At Kansas farming convention, Lawrence legislators discuss issues of family, agriculture in ‘lightning round’ panel

photo by: Lauren Fox

Panelists discuss hot topics they expect will come up in the 2020 legislative session on Dec. 4, 2019, at the Kansas Farmers Union Convention. From left are Rep. Eileen Horn, Sen. Marci Francisco, Kansas Rural Center policy analyst Paul Johnson, Rep. Dennis "Boog" Highberger and Rep. Rui Xu.

If one could change one aspect of the state budget, what would that be?

That’s the question moderator Tim Carpenter asked five panelists Wednesday afternoon at the Kansas Farmers Union Convention, hosted at the DoubleTree by Hilton in Lawrence.

Carpenter, a reporter at the Topeka Capital-Journal, engaged the panelists in a series of “lightning round”-style questions. The panel discussion was meant to preview the hot topics of the 2020 session.

Panelists included three Lawrence-area legislators: Rep. Eileen Horn, Rep. Dennis “Boog” Highberger and Sen. Marci Francisco, all Democrats. The other two panelists were Rep. Rui Xu, a Johnson County Democrat, and policy analyst Paul Johnson, of the Kansas Rural Center.

Highberger began by bringing up an issue he repeatedly mentioned throughout the panel: criminal justice reform. He suggested the state needs to work on improving salaries for state employees, specifically mentioning corrections officers. He said he also wants to see the state direct more funding toward programs to prevent recidivism.

Panelists discuss hot topics they expect will come up in the 2020 legislative session on Dec. 4, 2019, at the Kansas Farmers Union Convention. From left: moderator and Topeka Capital-Journal reporter Tim Carpenter, Rep. Eileen Horn, Sen. Marci Francisco, Kansas Rural Center policy analyst Paul Johnson, Rep. Dennis “Boog” Highberger and Rep. Rui Xu.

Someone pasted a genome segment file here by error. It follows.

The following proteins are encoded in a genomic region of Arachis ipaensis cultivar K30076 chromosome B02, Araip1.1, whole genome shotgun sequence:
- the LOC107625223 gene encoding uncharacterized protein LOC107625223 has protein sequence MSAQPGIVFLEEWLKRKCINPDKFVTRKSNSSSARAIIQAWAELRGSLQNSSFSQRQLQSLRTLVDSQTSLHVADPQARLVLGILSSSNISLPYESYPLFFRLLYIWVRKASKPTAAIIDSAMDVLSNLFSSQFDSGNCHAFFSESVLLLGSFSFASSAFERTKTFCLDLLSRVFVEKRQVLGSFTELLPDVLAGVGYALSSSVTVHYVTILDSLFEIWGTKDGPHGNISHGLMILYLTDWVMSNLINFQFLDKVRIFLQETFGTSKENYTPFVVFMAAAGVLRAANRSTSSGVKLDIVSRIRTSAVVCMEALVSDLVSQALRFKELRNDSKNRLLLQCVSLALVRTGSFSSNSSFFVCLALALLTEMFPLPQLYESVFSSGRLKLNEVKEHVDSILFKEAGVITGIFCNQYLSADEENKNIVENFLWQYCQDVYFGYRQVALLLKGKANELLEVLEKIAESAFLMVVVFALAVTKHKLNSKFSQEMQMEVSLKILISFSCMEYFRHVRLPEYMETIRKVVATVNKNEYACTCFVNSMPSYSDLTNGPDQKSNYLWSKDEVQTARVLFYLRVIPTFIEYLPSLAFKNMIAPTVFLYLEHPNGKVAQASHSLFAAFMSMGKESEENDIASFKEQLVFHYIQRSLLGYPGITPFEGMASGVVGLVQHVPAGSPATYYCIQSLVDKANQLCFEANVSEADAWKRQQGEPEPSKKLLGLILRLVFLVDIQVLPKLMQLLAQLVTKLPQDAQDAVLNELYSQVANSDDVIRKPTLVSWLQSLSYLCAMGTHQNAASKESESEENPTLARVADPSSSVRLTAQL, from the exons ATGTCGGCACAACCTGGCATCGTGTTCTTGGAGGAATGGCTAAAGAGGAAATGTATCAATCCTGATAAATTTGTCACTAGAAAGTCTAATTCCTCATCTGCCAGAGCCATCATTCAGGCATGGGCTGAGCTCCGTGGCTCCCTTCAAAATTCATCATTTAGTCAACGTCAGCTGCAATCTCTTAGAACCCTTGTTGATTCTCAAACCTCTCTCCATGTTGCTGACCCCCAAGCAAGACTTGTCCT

“That would end up saving us lots of money in terms of incarceration costs,” he said.

Xu said he’s been thinking a lot about child care since he became a father six weeks ago. He mentioned universal pre-K and parental leave, then directed his answer toward his audience, noting that more needs to be done in rural areas to support parents.

“A babysitter costs pretty much the same no matter where you are in the state, but jobs pay better in Johnson County, right? So a lot of the young parents end up moving to Johnson County,” he said.

Horn said the state needs to continue to repair its “broken” foster care system, continue investing in the Department for Children and Families and continue restoring cuts to higher education. She also mentioned the Kansas Water Plan but let Francisco take the lead.

Francisco said Kansas’ State Water Plan needs to receive full funding support by the Legislature, noting that in years past, the Legislature has not given the plan the general fund dollars it is meant to receive.

“We have a map for things that we can do, but we have to this date refused to fund it,” she said.

Johnson noted the need to address food insecurity, suggesting that DCF needs to be better staffed in order to address “the hunger problem in our state.” Johnson said that one in three households of single women with children are food insecure.

“We need to get serious about healthy families,” he said. “They don’t hold hearings at the state Capitol on what hunger means in the bread basket, and we need to elevate that dialogue.”

Other topics the panelists discussed included Medicaid expansion, tax reform, economic development and agriculture.

Notable topics in the agriculture discussion — especially relevant at the convention — included a recommendation from Xu that Kansas should create a tax incentive for farmers to put in carbon sequestration technology, which is a method of removing carbon dioxide from the atmosphere. Horn said she thinks Lawrence and rural Kansas might be able to work together to get plastic bags banned statewide, noting that they are a health threat for cattle who see them as food.

Lawrence is currently considering charging for plastic bags, and Horn said a Finney County commissioner proposed a plastic bag ban in the past to protect cattle.

“I think there could be an interesting coalition there between folks in Lawrence and folks across the state who are livestock producers,” she said.

The Kansas Farmers Union Convention continues Thursday with lectures on hemp, progressive farm programs and a historic presentation on Kansans who worked to stop the forces of intolerance in the state. A complete program can be found online at kansasfarmersunion.com.

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